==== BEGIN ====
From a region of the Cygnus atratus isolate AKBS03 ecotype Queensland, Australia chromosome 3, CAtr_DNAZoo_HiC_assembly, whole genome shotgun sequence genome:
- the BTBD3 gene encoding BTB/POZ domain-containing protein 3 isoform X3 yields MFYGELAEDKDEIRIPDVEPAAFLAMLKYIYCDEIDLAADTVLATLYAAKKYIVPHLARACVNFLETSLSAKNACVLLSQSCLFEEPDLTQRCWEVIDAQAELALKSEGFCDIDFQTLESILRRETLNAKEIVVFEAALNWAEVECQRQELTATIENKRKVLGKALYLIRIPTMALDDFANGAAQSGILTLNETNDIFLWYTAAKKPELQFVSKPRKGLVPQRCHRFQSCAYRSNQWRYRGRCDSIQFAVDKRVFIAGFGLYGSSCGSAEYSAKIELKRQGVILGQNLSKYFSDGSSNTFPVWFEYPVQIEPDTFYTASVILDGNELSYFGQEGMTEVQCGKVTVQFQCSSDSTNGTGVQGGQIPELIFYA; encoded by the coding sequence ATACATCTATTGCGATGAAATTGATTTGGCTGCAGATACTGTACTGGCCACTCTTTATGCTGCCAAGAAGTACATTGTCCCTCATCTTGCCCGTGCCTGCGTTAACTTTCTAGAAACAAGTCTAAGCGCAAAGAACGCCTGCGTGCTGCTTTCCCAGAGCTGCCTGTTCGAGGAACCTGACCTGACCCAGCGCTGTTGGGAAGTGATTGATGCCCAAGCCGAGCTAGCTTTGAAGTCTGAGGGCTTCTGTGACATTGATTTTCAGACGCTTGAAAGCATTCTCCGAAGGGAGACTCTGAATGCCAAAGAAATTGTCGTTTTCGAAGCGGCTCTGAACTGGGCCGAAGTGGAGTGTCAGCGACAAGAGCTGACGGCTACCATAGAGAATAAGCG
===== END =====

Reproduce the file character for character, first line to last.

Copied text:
From a region of the Cygnus atratus isolate AKBS03 ecotype Queensland, Australia chromosome 3, CAtr_DNAZoo_HiC_assembly, whole genome shotgun sequence genome:
- the BTBD3 gene encoding BTB/POZ domain-containing protein 3 isoform X3 yields MFYGELAEDKDEIRIPDVEPAAFLAMLKYIYCDEIDLAADTVLATLYAAKKYIVPHLARACVNFLETSLSAKNACVLLSQSCLFEEPDLTQRCWEVIDAQAELALKSEGFCDIDFQTLESILRRETLNAKEIVVFEAALNWAEVECQRQELTATIENKRKVLGKALYLIRIPTMALDDFANGAAQSGILTLNETNDIFLWYTAAKKPELQFVSKPRKGLVPQRCHRFQSCAYRSNQWRYRGRCDSIQFAVDKRVFIAGFGLYGSSCGSAEYSAKIELKRQGVILGQNLSKYFSDGSSNTFPVWFEYPVQIEPDTFYTASVILDGNELSYFGQEGMTEVQCGKVTVQFQCSSDSTNGTGVQGGQIPELIFYA; encoded by the coding sequence ATACATCTATTGCGATGAAATTGATTTGGCTGCAGATACTGTACTGGCCACTCTTTATGCTGCCAAGAAGTACATTGTCCCTCATCTTGCCCGTGCCTGCGTTAACTTTCTAGAAACAAGTCTAAGCGCAAAGAACGCCTGCGTGCTGCTTTCCCAGAGCTGCCTGTTCGAGGAACCTGACCTGACCCAGCGCTGTTGGGAAGTGATTGATGCCCAAGCCGAGCTAGCTTTGAAGTCTGAGGGCTTCTGTGACATTGATTTTCAGACGCTTGAAAGCATTCTCCGAAGGGAGACTCTGAATGCCAAAGAAATTGTCGTTTTCGAAGCGGCTCTGAACTGGGCCGAAGTGGAGTGTCAGCGACAAGAGCTGACGGCTACCATAGAGAATAAGCG